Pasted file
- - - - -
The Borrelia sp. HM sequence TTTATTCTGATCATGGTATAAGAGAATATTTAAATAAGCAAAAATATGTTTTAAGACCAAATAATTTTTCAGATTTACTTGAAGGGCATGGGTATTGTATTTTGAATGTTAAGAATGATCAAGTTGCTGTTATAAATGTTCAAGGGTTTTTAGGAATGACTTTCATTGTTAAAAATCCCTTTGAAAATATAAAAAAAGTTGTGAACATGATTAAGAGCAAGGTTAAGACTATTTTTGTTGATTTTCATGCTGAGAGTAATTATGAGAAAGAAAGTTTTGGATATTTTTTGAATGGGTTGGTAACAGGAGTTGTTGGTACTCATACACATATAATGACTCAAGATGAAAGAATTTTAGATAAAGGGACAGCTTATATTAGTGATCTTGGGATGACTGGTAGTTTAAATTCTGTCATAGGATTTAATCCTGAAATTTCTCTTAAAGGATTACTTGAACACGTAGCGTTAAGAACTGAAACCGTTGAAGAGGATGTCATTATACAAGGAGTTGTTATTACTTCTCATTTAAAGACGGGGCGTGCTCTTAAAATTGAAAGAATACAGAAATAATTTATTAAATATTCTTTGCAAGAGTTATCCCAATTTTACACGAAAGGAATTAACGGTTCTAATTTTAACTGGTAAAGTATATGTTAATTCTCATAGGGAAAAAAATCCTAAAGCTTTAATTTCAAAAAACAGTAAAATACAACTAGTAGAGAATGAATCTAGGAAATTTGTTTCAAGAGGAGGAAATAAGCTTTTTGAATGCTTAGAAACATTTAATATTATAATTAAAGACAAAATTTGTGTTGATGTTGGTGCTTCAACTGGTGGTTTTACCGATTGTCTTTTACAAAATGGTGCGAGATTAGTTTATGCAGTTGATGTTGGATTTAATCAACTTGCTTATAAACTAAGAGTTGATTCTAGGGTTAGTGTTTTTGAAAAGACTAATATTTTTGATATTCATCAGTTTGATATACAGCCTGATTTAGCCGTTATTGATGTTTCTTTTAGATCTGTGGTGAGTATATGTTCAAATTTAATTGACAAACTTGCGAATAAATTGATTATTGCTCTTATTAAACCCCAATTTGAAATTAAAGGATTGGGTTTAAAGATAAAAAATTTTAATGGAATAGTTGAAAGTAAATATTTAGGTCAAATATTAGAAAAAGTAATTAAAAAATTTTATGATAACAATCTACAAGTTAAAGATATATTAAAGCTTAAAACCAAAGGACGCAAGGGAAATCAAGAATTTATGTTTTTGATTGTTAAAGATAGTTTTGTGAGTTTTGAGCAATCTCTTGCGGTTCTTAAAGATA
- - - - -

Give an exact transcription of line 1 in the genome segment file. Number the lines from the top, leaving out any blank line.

The Borrelia sp. HM sequence TTTATTCTGATCATGGTATAAGAGAATATTTAAATAAGCAAAAATATGTTTTAAGACCAAATAATTTTTCAGATTTACTTGAAGGGCATGGGTATTGTATTTTGAATGTTAAGAATGATCAAGTTGCTGTTATAAATGTTCAAGGGTTTTTAGGAATGACTTTCATTGTTAAAAATCCCTTTGAAAATATAAAAAAAGTTGTGAACATGATTAAGAGCAAGGTTAAGACTATTTTTGTTGATTTTCATGCTGAGAGTAATTATGAGAAAGAAAGTTTTGGATATTTTTTGAATGGGTTGGTAACAGGAGTTGTTGGTACTCATACACATATAATGACTCAAGATGAAAGAATTTTAGATAAAGGGACAGCTTATATTAGTGATCTTGGGATGACTGGTAGTTTAAATTCTGTCATAGGATTTAATCCTGAAATTTCTCTTAAAGGATTACTTGAACACGTAGCGTTAAGAACTGAAACCGTTGAAGAGGATGTCATTATACAAGGAGTTGTTATTACTTCTCATTTAAAGACGGGGCGTGCTCTTAAAATTGAAAGAATACAGAAATAATTTATTAAATATTCTTTGCAAGAGTTATCCCAATTTTACACGAAAGGAATTAACGGTTCTAATTTTAACTGGTAAAGTATATGTTAATTCTCATAGGGAAAAAAATCCTAAAGCTTTAATTTCAAAAAACAGTAAAATACAACTAGTAGAGAATGAATCTAGGAAATTTGTTTCAAGAGGAGGAAATAAGCTTTTTGAATGCTTAGAAACATTTAATATTATAATTAAAGACAAAATTTGTGTTGATGTTGGTGCTTCAACTGGTGGTTTTACCGATTGTCTTTTACAAAATGGTGCGAGATTAGTTTATGCAGTTGATGTTGGATTTAATCAACTTGCTTATAAACTAAGAGTTGATTCTAGGGTTAGTGTTTTTGAAAAGACTAATATTTTTGATATTCATCAGTTTGATATACAGCCTGATTTAGCCGTTATTGATGTTTCTTTTAGATCTGTGGTGAGTATATGTTCAAATTTAATTGACAAACTTGCGAATAAATTGATTATTGCTCTTATTAAACCCCAATTTGAAATTAAAGGATTGGGTTTAAAGATAAAAAATTTTAATGGAATAGTTGAAAGTAAATATTTAGGTCAAATATTAGAAAAAGTAATTAAAAAATTTTATGATAACAATCTACAAGTTAAAGATATATTAAAGCTTAAAACCAAAGGACGCAAGGGAAATCAAGAATTTATGTTTTTGATTGTTAAAGATAGTTTTGTGAGTTTTGAGCAATCTCTTGCGGTTCTTAAAGATA